It is within the province of the Legislature to authorize the addition of petty offenses to certain classes of subjects previously *895 triable without a jury. Bell v. State, supra; State v. Kacin, 123 Neb. 64, 241 N.W. 785. The Legislature of this state has made the operation of a motor vehicle while under the influence of intoxicating liquor a punishable offense. S. 39-727, R.R.S.1943. The city of Omaha has made the same act punishable by a city ordinance. It is contended that since a defendant may properly demand a jury when charged under the statute that a right to a jury arises when he is charged with the same offense under a city ordinance.

The criminal jurisdiction of the municipal court in metropolitan and primary cities extends to all cases in which the punishment does not exceed 6 months' imprisonment or a fine of $500 or both. S. 26-118, R.R.S.1943. By section 26-183, R.R.S.1943, a jury may be demanded in all cases except criminal cases arising under city or village ordinances. The controlling statutes do not contemplate the right to a jury in criminal cases brought under a city ordinance. State v. Hauser, supra; Liberman v. State, 26 Neb. 464, 42 N.W. 419, 18 Am.S.R. 791.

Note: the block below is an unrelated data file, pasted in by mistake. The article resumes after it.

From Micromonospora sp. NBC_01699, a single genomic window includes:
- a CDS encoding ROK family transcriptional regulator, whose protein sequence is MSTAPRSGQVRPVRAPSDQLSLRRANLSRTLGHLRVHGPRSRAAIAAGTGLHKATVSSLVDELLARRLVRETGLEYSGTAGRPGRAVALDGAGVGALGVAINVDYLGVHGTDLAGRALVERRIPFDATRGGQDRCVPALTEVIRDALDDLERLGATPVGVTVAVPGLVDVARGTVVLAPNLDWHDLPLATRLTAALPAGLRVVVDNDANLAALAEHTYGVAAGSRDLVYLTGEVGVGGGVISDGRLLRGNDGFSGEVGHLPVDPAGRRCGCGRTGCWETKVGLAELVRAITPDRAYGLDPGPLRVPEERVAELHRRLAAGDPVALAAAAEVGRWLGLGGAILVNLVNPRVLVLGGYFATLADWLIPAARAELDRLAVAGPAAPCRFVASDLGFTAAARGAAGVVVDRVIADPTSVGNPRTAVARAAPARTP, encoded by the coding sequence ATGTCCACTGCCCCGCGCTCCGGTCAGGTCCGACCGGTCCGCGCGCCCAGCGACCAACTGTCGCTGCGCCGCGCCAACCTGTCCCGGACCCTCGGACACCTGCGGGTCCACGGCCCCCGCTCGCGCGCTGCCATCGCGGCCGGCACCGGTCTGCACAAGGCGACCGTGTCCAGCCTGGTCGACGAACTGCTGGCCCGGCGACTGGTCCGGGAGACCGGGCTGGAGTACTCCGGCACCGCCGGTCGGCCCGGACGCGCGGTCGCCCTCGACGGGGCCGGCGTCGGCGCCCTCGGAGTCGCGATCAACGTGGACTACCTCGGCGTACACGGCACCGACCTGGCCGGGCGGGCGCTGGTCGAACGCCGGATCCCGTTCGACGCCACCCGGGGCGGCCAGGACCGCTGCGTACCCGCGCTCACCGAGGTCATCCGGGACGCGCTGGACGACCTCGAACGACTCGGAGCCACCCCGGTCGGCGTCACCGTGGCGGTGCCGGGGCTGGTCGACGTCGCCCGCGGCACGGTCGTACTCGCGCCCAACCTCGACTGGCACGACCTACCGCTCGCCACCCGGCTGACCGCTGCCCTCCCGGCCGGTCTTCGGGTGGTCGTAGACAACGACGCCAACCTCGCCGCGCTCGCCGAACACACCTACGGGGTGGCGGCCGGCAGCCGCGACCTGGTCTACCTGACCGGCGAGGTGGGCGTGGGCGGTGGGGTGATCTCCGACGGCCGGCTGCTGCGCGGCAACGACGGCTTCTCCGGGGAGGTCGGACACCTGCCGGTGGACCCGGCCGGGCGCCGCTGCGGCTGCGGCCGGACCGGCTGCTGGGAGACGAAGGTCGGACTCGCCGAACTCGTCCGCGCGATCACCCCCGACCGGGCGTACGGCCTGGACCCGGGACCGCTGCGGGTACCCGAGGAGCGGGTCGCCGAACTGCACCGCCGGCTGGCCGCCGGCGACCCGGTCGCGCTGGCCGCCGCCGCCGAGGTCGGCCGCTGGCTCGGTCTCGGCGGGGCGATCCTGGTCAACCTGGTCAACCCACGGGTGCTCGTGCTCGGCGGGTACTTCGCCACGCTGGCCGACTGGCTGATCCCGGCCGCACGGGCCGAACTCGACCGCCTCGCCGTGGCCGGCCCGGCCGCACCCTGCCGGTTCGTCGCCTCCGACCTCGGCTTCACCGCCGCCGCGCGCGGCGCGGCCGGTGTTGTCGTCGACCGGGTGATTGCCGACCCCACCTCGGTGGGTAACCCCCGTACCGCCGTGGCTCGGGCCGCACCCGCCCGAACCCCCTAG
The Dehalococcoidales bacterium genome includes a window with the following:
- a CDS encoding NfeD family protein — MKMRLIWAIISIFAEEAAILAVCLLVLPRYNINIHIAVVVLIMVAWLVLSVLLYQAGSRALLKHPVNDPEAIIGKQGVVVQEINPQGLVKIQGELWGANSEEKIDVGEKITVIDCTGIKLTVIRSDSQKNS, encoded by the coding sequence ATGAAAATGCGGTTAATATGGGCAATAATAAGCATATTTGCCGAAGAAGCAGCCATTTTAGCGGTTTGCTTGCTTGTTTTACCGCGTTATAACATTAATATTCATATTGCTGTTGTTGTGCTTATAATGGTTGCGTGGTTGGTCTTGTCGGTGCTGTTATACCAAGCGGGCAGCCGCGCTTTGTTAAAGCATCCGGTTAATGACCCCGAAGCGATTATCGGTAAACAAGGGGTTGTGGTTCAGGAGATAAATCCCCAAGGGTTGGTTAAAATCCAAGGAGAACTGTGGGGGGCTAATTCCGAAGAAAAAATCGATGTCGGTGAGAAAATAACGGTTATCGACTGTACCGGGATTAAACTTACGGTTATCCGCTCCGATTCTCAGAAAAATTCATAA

A person tried for the violation of a city ordinance is not entitled to a jury trial, although the ordinance is but a reiteration of the provisions of a statute covering the same offense, and although the person charged would be entitled to a jury trial if prosecuted under the statute. State ex rel. Connolly v. Parks, 199 Minn. 622, 273 N.W. 233; State v. Ketterer, 248 Minn. 173, 79 N.W.2d 136. This rule does not depend on whether or not the statute was enacted before or after the ordinance was passed.

It is inferred from defendant's brief that it is his contention that the offense charged is not a petty offense placing it outside the constitutional right to a trial by jury. We think that issue is settled in District of Columbia v. Clawans, 300 U.S. 617, 57 S. Ct. 660, 81 L. Ed. 843.